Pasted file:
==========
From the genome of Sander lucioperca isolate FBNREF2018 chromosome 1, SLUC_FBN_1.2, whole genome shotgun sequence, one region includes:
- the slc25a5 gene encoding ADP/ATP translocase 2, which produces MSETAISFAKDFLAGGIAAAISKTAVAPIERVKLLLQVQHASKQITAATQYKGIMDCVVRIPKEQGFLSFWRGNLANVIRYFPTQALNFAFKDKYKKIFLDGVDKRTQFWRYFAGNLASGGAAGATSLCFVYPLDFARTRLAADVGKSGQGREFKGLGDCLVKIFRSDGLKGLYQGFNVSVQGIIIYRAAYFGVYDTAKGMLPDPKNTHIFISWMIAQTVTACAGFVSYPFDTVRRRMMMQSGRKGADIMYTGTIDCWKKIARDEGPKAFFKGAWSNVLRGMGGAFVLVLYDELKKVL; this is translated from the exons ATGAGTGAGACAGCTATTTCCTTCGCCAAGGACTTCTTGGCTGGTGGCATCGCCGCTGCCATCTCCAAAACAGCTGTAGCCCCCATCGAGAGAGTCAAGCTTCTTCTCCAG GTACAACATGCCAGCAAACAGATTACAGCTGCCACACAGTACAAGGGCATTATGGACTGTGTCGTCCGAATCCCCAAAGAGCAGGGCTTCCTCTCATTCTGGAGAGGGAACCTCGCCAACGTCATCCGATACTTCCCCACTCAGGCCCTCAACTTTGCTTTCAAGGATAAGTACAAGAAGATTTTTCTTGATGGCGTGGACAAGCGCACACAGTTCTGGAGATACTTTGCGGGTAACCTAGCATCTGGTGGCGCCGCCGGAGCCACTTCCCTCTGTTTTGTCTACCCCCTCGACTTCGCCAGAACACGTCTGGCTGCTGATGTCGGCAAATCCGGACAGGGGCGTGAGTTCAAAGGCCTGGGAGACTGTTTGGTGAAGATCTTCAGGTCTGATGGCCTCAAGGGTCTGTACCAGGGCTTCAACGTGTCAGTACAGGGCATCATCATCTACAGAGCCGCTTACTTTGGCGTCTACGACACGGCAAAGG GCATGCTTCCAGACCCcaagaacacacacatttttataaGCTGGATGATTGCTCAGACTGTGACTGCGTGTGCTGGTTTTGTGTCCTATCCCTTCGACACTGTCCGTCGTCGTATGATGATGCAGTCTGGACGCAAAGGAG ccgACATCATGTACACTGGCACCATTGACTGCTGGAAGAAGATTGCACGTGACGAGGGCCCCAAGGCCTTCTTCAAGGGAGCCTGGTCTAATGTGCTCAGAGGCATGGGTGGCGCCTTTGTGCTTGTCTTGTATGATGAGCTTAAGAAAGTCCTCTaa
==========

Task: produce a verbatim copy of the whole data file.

From the genome of Sander lucioperca isolate FBNREF2018 chromosome 1, SLUC_FBN_1.2, whole genome shotgun sequence, one region includes:
- the slc25a5 gene encoding ADP/ATP translocase 2, which produces MSETAISFAKDFLAGGIAAAISKTAVAPIERVKLLLQVQHASKQITAATQYKGIMDCVVRIPKEQGFLSFWRGNLANVIRYFPTQALNFAFKDKYKKIFLDGVDKRTQFWRYFAGNLASGGAAGATSLCFVYPLDFARTRLAADVGKSGQGREFKGLGDCLVKIFRSDGLKGLYQGFNVSVQGIIIYRAAYFGVYDTAKGMLPDPKNTHIFISWMIAQTVTACAGFVSYPFDTVRRRMMMQSGRKGADIMYTGTIDCWKKIARDEGPKAFFKGAWSNVLRGMGGAFVLVLYDELKKVL; this is translated from the exons ATGAGTGAGACAGCTATTTCCTTCGCCAAGGACTTCTTGGCTGGTGGCATCGCCGCTGCCATCTCCAAAACAGCTGTAGCCCCCATCGAGAGAGTCAAGCTTCTTCTCCAG GTACAACATGCCAGCAAACAGATTACAGCTGCCACACAGTACAAGGGCATTATGGACTGTGTCGTCCGAATCCCCAAAGAGCAGGGCTTCCTCTCATTCTGGAGAGGGAACCTCGCCAACGTCATCCGATACTTCCCCACTCAGGCCCTCAACTTTGCTTTCAAGGATAAGTACAAGAAGATTTTTCTTGATGGCGTGGACAAGCGCACACAGTTCTGGAGATACTTTGCGGGTAACCTAGCATCTGGTGGCGCCGCCGGAGCCACTTCCCTCTGTTTTGTCTACCCCCTCGACTTCGCCAGAACACGTCTGGCTGCTGATGTCGGCAAATCCGGACAGGGGCGTGAGTTCAAAGGCCTGGGAGACTGTTTGGTGAAGATCTTCAGGTCTGATGGCCTCAAGGGTCTGTACCAGGGCTTCAACGTGTCAGTACAGGGCATCATCATCTACAGAGCCGCTTACTTTGGCGTCTACGACACGGCAAAGG GCATGCTTCCAGACCCcaagaacacacacatttttataaGCTGGATGATTGCTCAGACTGTGACTGCGTGTGCTGGTTTTGTGTCCTATCCCTTCGACACTGTCCGTCGTCGTATGATGATGCAGTCTGGACGCAAAGGAG ccgACATCATGTACACTGGCACCATTGACTGCTGGAAGAAGATTGCACGTGACGAGGGCCCCAAGGCCTTCTTCAAGGGAGCCTGGTCTAATGTGCTCAGAGGCATGGGTGGCGCCTTTGTGCTTGTCTTGTATGATGAGCTTAAGAAAGTCCTCTaa